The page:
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Strangely, they all own Q Lazzarus albums.

According to both The Silence Of The Lambs and Psycho, neither Buffalo Bill nor Norman Bates are transgender, but rather use female identities to justify killing other people. And this fits into the very odd pattern that the more disguise you wear, the less affluent you are.

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Add in the cost of regular machete and chainsaw sharpening, and poor serial killers end up with a lot of overhead.

Leatherface lives on a rotten farm, Jason Voorhees spends his time in a psycho shanty, the goddamn Fisherman from I Know What You Did Last Summer is a goddamn fisherman, and Michael Myers takes his breathy dumps in the barren toilet of an abandoned childhood home. These void-eyed murder machines run exclusively on cube steak and fruit barrels.

The only weird exception is if the horror movie takes place in a world where people are aware of the slasher genre. In that universe, if you see a figure wearing a surprisingly clean murder mask, the smart money's on some entitled young suburban asshat wheezing under the latex.

Dimension Films, Universal Pictures

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There's no way these characters don't smell like vape and body spray.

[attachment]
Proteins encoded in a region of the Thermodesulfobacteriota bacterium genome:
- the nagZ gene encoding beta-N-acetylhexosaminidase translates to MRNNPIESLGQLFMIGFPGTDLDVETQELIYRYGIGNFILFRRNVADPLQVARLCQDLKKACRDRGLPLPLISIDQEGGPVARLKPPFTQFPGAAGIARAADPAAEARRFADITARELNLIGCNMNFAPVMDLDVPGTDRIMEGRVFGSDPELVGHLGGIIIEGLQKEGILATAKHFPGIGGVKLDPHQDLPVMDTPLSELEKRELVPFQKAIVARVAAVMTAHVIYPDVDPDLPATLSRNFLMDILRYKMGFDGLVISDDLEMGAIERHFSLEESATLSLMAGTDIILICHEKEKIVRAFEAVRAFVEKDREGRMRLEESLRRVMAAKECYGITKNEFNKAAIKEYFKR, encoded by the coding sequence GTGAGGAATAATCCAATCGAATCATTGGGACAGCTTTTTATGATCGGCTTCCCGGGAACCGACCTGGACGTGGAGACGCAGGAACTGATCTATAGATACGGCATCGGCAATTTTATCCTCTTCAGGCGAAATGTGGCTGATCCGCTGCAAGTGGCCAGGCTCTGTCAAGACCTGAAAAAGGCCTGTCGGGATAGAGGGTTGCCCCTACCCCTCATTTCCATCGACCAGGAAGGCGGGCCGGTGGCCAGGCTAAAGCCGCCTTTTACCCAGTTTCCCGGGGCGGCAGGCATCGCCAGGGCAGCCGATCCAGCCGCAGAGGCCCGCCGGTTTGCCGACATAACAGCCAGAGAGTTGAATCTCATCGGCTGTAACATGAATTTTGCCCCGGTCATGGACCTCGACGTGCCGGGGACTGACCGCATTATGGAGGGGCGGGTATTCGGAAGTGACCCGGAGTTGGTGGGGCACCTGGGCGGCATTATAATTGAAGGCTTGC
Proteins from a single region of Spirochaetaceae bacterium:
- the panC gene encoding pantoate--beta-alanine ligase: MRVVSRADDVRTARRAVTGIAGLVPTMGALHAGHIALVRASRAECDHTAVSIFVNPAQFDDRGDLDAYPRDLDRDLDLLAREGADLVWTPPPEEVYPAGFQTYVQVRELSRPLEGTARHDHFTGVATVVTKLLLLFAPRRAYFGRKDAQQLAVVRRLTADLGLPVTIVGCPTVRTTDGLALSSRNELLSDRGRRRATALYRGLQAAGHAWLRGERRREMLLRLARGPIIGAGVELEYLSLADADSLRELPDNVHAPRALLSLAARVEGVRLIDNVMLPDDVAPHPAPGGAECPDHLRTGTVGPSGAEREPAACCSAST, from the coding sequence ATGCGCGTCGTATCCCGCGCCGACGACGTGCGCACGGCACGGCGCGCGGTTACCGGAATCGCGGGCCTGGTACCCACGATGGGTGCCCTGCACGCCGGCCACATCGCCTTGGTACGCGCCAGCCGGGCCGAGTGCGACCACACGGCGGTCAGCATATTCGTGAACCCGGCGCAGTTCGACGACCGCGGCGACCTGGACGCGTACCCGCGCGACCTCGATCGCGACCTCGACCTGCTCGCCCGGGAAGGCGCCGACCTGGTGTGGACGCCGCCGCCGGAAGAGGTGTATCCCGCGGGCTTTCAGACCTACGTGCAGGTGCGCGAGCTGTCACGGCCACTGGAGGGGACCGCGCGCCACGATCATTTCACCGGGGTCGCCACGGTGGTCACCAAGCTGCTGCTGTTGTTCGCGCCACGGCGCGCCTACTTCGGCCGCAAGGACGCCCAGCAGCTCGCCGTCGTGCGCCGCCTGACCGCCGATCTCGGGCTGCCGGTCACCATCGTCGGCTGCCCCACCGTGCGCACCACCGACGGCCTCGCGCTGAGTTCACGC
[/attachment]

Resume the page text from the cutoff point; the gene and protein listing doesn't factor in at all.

3
Movie Monsters Disproportionately Hate Certain Jobs

If horror movies had victim job fairs, they would feature only three occupations: photographer/media, fiction writer, and caretaker.

Booth number one would undoubtedly brag about Get Out's picture-taking protagonist, but the hard truth is that most people who pursue this career will end up being vivisected on grainy found footage. The Blair Witch Project, Paranormal Activity 3, [rec], Diary Of The Dead, Grave Encounters, The Visit, Willow Creek, and The Sacrament benefit from giving the people a realistic, documentary-related motivation for keeping those dumbass cameras rolling. Other times, it's simply to make them curious or to cause a good scare. The Ring's main character is a journalist so she will pursue the tape. In Shutter, the ghost shows up in photos, so naturally she haunts a photographer. Oddly enough, it doesn't even have to be a visual medium. Pontypool, The Fog, and Lords Of Salem all feature radio DJs and are great films.

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This somewhat intersects with booth number two, because writers will often do spooky journalism research -- such is the case in Sinister and Twixt. That said, if you land the novelist gig, most likely you're trapped in one of the thousand Stephen King stories with a writer protagonist.

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Which is not nearly as bad as being trapped in Maine, to be honest.

And finally, when I say "caretaker," I mean pretty much any job that allows a person to sit in an almost empty building. That means you could be a babysitter or counselor like in Friday The 13th, Halloween, The Skeleton Key (old person babysitter), House Of The Devil, or When A Stranger Calls. But you can also be looking after a house or automated toll booth, like in The Innkeepers, The Woman In Black, or Wes Craven's Sarcophagus.

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"Hey, I'm caretaking and writing. Extra credit, please."

2
Like Every '80s And '90s Horror Poster Looked The Same

Did you ever notice that horror films in the '80s were obsessed with the idea that the villain was best summarized as a big scary Mufasa head in the clouds?